Second, injustice frequently angers the righteous. They see what’s happening and they get upset about it. Often, they get angry. The psalmist cries out in verse 6, break their teeth out, tear out their fangs! That is pretty violent language. The Psalmist, however, is not calling on people to rise up and attack the unjust, to break some people’s teeth. No, the Psalmist is praying to God, expressing his frustration and anger to the Maker of the universe.
His prayer continues in verses 7-9, where he uses some imagery that probably seems strange to you–frankly because the Hebrew is rather difficult to understand, so we try to interpret it. What does seem clear is that these are curses on the unjust. He’s calling on God, asking him to curse these people, because he is upset. These curses, in some way or other, use the imagery of things that are disappearing, going away, or fading out. So his hope is that God will remove these injustices from around him, that the unjust would fade away. Water that flows away from you and vanishes is useless. It is no good. So he is saying, God make them useless. He speaks of arrows missing their mark. God, don’t let these people achieve their goals. Don’t let what they’re plotting come to be. When he says they are like slugs that seem to melt away, he seems to be referring to the slime trails that snails and slugs leave behind that eventually fade away. God, make their plans fade away or fall apart like those trails. The most disturbing of the images to modern readers is that of the stillborn child. The psalmist is asking God to not allow their plots to come to fruition. May their plots fail like the hopes of a parent are dashed with the death of a child still in the womb. Instead of joy, it brings sorrow. Finally, make the unjust like plants that are blown away by a violent wind before their thorns can wreak havoc, before they can destroy anything.
The psalmist records the prayers and thought of those who are dispossessed, those disenfranchised, those who are not in power. Today, there are minorities who are upset after years of being profiled, of being targeted. You can see statistics that show how they are pulled over far more frequently than a white person, and they’re just tired of it–especially when it results in an unnecessary death. Then there are the women both in Portland and Belarus who are out protesting. There is the wall of moms in Portland, women upset at the severity of police response to protesters who literally formed a wall between the protesters and the police. In Belarus, most of the protests and marches have been led by women, including a 73 year old great-grandmother who made international headlines because she’s out there every week, going up to the masked police who are arresting people and talking to them, asking them what their mother thinks of what they are doing. Even she has been detained at times by the unmarked vans. And there are the Lebanese people who rose up in protest, demanding the government step down because of the corruption resulting finally in the massive port explosion. These injustices frequently anger people and cause them to be upset.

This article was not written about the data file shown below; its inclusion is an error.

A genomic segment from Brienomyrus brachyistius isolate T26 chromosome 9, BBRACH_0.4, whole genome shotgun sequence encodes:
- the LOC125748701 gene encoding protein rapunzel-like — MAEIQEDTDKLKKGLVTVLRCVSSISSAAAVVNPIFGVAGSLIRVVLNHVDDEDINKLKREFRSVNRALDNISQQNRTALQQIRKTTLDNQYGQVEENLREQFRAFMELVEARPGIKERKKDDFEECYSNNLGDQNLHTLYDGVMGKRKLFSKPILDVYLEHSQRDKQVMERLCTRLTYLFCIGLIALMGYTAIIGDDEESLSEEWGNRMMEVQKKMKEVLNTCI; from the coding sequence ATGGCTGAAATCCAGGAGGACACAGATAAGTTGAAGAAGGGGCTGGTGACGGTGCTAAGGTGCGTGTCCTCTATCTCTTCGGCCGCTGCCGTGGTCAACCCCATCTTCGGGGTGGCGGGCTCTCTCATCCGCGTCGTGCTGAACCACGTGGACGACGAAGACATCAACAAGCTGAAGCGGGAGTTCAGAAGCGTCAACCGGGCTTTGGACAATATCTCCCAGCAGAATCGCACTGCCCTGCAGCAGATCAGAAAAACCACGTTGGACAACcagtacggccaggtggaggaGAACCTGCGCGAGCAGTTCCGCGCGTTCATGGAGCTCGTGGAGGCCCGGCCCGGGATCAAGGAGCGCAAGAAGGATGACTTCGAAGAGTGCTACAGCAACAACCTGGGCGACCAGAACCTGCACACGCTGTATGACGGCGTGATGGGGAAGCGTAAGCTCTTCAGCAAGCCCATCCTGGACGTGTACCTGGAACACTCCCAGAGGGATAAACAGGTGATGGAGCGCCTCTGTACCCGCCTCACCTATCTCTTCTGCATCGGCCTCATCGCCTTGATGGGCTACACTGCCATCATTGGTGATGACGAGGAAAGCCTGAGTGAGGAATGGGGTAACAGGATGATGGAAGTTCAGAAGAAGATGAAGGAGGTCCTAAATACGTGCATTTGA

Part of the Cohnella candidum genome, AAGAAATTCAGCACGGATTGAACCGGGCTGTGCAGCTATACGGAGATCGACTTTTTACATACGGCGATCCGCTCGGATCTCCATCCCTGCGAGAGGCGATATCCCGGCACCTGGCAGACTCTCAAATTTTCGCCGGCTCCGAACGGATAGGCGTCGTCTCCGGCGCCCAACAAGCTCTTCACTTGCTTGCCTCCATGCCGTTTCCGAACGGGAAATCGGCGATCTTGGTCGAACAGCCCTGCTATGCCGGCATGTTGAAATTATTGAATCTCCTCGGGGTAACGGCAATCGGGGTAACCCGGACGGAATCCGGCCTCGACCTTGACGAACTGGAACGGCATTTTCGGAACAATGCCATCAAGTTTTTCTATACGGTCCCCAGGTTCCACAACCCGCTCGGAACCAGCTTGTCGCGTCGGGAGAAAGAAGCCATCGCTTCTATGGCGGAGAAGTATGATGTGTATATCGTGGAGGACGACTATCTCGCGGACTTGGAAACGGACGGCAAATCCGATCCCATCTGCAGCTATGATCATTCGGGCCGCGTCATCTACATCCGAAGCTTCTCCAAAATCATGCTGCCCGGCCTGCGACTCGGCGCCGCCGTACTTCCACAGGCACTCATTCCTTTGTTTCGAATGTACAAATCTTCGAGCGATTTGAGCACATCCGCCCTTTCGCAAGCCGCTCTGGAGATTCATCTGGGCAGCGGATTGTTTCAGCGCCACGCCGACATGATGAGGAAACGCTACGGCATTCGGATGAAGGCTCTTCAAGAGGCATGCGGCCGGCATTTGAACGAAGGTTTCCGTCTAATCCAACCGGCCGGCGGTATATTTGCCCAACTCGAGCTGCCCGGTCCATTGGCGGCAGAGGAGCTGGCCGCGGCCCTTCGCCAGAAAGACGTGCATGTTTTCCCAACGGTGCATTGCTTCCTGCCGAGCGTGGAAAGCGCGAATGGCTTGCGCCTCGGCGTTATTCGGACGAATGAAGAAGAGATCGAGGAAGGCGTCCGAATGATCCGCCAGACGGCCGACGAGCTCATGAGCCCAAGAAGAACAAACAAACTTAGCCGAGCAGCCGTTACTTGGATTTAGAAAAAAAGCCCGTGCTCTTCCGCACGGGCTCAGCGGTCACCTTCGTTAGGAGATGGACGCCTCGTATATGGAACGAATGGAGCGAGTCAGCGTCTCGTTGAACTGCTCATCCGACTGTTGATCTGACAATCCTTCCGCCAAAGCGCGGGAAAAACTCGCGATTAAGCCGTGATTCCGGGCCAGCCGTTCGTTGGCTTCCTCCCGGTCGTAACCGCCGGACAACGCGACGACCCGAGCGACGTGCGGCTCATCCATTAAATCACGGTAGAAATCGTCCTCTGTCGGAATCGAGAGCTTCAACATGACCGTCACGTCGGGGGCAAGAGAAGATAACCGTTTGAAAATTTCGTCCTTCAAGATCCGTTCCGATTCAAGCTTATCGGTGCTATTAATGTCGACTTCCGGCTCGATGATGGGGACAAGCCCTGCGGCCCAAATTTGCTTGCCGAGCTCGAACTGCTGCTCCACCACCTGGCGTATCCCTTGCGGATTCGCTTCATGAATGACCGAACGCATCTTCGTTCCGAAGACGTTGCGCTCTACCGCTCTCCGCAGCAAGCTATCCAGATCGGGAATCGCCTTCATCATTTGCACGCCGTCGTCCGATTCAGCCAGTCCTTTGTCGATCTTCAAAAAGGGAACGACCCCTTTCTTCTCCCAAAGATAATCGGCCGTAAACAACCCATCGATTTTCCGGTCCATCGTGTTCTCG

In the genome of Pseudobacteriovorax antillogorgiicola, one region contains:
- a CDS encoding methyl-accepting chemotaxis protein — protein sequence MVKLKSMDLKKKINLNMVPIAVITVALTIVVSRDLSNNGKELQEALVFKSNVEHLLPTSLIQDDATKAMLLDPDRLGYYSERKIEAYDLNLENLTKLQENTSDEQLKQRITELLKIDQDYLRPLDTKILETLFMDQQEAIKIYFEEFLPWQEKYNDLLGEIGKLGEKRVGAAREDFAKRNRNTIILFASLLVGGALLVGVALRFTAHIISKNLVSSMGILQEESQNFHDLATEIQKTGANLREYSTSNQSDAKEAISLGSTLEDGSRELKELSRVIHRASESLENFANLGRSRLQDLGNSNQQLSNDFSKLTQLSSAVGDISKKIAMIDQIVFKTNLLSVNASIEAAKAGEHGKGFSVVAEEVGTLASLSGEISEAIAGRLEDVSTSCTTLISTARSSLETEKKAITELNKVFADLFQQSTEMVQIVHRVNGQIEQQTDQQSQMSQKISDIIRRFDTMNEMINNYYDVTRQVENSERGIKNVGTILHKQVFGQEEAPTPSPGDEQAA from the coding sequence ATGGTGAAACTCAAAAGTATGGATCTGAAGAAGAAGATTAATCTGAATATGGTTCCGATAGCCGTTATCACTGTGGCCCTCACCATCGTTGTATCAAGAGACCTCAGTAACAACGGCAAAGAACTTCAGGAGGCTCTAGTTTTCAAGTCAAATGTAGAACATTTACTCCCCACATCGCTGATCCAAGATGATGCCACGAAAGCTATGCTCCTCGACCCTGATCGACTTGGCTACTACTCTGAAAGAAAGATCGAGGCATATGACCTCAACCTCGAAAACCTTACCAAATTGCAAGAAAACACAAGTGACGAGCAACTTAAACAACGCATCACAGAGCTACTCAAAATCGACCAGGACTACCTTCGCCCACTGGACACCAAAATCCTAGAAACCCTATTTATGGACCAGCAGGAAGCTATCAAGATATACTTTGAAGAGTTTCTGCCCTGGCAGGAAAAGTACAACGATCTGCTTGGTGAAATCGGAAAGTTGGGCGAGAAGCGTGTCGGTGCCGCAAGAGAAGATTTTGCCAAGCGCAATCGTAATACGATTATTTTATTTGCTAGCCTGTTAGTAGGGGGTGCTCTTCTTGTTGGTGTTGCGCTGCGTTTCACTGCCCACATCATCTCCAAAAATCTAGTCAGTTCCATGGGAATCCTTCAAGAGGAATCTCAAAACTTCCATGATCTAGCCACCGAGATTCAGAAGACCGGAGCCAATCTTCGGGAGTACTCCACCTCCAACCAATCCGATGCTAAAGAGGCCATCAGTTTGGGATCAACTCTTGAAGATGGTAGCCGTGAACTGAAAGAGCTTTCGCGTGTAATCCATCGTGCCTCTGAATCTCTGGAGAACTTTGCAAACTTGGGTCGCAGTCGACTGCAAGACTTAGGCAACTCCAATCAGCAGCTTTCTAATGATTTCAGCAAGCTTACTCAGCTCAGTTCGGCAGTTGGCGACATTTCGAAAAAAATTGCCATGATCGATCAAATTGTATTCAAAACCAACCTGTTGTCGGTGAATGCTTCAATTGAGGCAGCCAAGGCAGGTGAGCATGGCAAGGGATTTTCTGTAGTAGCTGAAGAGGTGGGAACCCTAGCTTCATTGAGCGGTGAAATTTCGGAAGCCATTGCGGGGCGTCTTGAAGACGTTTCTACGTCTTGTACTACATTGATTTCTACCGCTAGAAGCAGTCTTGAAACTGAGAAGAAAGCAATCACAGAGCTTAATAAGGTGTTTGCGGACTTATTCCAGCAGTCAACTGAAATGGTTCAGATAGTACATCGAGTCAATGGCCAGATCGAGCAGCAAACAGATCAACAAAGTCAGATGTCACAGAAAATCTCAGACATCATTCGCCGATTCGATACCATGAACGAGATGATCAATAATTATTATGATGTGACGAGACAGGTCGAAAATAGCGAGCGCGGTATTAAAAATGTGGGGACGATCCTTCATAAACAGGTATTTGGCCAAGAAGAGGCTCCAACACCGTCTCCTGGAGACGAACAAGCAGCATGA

Finally, while you may get angry about the injustice around you, the psalmist emphasizes that justice always belongs to the Lord. The psalm begins with a question, are you rulers really righteous? Are you really just? Are you doing what is right? It starts with a question, but it ends with a confession of faith. Surely there is a God who judges the Earth. You may look around and see injustice everywhere, but you can live by faith. There is hope that there is a God and that this God is a just God. He is a God who will not allow the plans of the wicked to always go on. The psalmist says in verse 11, because there is a God, the righteous are rewarded. He tells us in verse 10 that, because there is a God, the righteous rejoice when God avenges them. The gory imagery may upset you, but only because most moderns don’t live in a warrior culture. When it says the righteous dip their feet or wash their feet in the blood of the wicked, it is a victory image. It was a victory boast that to wash your feet in the blood of your enemy. If you could do so, it meant you had won the battle and survived. The image is that God will be victorious in the end. Those who are righteous will be on the side of God and so will be victorious with God.